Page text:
Geoff5-Jul-2009    Edit    Delete 
Re: outboard well
Having an RL28, putting the plug in the well so far down makes for a challenging exercise especially when trying to lock it off with 4 barrel bolts. Being no gorilla, my arms just reach when lying down on the port cot pit seat. The plug is nice to have even for cruising to cut down on noise and get that extra ˝ a knot. Who wants to sail with the sound of turbulence? I have fitted a stick on a swivel (old tiller extension) as well as some (brass)guides at the back so that I can more easily manoeuvre it into position and then the stick end is forced under a timber ledge screwed on the inner transom jamming the plug down. I then have to stretch down to force one barrel bolt in for safety. If the wind is up then we slow the boat for this as it is impossible with the stern rising and falling. I have lost the plug through the bottom once and as it was tied on it did not go far but jammed across the rudder completely destroying steering until I could retrieve it. This did take some effort as we were doing over 6 knots at the time.
I have played with the idea of cutting out the back of the transom so that the water flowed freely through to reduce turbulence both whilst sailing but also when motoring as I do like to go places even when there is no wind. For the time being I have decided that this is more trouble and expense than the benefit to be gained.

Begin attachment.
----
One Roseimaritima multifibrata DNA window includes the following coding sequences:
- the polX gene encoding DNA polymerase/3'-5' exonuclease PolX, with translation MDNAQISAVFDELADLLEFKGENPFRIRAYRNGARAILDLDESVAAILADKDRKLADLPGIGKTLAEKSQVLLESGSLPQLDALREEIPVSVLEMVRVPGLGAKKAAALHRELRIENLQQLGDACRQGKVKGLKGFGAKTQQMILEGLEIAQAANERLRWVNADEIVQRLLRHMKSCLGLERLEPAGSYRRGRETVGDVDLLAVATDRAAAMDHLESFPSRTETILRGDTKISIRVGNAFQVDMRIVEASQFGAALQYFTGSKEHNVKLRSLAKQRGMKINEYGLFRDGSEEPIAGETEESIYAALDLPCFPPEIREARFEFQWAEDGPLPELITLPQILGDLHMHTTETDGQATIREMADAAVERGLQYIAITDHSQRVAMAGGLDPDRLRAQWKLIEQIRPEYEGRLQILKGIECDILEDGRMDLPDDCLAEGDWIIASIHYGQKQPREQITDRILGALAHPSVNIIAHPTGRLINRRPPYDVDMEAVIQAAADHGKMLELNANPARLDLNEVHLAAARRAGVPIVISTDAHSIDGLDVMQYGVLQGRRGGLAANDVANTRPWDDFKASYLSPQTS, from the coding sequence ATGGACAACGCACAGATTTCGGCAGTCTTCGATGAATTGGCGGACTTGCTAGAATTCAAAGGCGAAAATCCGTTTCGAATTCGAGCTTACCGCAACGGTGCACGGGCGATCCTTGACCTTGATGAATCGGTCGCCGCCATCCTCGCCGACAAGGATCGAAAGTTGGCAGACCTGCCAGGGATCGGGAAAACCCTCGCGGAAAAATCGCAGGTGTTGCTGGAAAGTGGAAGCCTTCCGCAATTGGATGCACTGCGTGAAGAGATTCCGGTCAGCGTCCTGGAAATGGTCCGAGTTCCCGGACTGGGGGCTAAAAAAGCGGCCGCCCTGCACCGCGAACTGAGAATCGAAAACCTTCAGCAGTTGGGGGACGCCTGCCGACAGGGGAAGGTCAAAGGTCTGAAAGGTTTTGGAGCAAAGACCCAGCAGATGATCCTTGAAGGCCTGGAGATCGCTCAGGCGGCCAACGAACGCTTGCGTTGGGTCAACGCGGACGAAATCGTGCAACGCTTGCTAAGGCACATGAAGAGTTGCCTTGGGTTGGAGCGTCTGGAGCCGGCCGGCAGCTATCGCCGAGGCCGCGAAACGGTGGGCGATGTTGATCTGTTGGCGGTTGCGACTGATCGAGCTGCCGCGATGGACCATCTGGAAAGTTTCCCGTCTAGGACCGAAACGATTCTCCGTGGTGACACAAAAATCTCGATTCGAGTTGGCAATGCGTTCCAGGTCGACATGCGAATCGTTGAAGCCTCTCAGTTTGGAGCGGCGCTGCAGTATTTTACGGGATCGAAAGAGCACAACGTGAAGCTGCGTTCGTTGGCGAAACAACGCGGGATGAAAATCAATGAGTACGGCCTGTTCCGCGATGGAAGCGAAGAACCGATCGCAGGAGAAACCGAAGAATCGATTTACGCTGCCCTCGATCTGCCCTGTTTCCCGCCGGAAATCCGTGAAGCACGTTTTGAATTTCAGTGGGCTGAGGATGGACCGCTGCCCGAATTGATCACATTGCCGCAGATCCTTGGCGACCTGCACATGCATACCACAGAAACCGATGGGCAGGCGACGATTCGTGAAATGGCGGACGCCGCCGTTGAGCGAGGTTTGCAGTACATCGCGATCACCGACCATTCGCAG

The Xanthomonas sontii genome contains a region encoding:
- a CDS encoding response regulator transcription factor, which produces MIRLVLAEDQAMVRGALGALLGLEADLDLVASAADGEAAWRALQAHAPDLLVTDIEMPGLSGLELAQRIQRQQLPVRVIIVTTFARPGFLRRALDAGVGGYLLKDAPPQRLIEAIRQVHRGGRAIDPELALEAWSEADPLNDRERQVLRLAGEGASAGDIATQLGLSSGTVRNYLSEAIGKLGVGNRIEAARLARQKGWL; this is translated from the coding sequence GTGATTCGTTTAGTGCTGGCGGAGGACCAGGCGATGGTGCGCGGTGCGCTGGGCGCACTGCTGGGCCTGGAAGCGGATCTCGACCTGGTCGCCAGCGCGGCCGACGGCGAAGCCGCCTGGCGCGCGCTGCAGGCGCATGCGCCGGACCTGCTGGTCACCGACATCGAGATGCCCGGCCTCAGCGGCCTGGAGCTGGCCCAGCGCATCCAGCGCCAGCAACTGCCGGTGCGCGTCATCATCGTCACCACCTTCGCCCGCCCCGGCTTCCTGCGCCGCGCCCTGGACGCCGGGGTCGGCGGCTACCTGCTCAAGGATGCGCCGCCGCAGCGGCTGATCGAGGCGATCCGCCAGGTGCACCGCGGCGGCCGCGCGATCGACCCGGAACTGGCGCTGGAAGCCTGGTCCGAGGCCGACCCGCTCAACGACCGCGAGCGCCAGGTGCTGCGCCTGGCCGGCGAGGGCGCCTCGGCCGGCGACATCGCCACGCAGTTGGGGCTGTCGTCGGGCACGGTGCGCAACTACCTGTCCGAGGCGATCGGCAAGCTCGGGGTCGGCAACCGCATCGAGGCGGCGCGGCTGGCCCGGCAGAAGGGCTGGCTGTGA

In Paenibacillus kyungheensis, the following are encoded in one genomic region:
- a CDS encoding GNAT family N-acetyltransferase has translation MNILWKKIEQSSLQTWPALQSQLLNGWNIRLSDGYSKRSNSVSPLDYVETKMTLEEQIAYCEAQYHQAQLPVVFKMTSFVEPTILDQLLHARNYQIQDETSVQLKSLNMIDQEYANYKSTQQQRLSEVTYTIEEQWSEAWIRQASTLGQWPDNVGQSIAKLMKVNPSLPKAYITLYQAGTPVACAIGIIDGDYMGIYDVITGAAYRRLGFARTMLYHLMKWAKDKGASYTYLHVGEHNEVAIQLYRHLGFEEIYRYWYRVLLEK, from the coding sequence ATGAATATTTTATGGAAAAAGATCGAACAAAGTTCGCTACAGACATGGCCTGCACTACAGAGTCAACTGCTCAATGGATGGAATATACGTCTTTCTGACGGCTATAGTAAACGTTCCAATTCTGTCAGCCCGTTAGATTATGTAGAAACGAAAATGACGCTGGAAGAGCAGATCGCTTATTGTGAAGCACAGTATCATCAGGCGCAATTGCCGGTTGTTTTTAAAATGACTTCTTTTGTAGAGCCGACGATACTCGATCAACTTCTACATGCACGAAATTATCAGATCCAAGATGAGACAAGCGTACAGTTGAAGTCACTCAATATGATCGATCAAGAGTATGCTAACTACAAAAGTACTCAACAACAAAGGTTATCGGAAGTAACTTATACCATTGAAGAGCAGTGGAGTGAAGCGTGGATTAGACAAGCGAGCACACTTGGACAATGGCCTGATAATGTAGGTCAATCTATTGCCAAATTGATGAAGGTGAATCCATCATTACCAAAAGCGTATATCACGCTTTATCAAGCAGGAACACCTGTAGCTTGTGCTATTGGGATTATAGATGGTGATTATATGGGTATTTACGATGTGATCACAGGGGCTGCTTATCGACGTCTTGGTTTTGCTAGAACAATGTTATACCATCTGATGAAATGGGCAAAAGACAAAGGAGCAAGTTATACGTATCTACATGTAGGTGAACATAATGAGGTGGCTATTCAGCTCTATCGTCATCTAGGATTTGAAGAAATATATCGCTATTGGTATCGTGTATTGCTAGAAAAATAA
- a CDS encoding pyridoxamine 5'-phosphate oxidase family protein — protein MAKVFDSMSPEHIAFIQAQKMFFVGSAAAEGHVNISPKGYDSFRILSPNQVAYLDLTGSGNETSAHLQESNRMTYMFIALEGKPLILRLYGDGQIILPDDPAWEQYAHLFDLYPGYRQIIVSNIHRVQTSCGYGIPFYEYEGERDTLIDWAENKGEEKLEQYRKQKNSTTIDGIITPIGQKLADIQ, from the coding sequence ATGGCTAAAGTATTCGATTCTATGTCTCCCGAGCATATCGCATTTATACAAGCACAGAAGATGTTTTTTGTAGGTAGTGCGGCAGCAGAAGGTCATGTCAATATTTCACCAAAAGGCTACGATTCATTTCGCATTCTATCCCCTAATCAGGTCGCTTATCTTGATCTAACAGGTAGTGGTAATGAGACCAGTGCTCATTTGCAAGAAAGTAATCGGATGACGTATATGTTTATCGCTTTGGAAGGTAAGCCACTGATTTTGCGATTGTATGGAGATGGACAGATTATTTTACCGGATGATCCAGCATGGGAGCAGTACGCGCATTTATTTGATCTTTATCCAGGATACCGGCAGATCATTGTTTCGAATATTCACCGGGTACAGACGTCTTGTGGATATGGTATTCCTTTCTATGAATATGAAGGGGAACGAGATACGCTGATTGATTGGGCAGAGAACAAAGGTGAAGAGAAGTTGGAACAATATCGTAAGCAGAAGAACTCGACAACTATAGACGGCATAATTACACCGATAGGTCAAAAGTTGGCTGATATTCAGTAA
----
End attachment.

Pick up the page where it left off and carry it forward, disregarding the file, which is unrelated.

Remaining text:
I guess on an RL24 the well is significantly shallower so this exercise is much easier.

Russell Rogers7-Jul-2009    Edit    Delete 
Re: outboard well
Hi Russell,
I'm not sure if this is normal or not, but my RL28 has hinged bombay doors that open up into the engine well. When sailing the outboard shaft sits on the doors to keep them shut. To use the motor I tilt the leg off the doors, put my foot on the outboard tiller (probably not recommended but my tough old Yamaha doesn’t mind) to free up my hands so I can pull two ropes that cleat-off holding the door's open.
It's a bit fiddley at first but after a bit of practice works well.
If you would like some pic's of the set-up let me know.

Jason7-Jul-2009    Edit    Delete 
Re: outboard well
Hi Jason,
I have seen the bomb bay doors in pictures in the Tips and Modifications section. It is something I have considered and may look at again. It is a good idea when sailing but does not fix the drag problem when motoring. Not sure if my 15hp Honda would sit well to hold the doors closed. It does not tilt normally but has to have the transom hinged to pull the outboard forward when raising. I think I would need to tie it back to stop it from coming forward when partially up.
Russell Rogers8-Jul-2009    Edit    Delete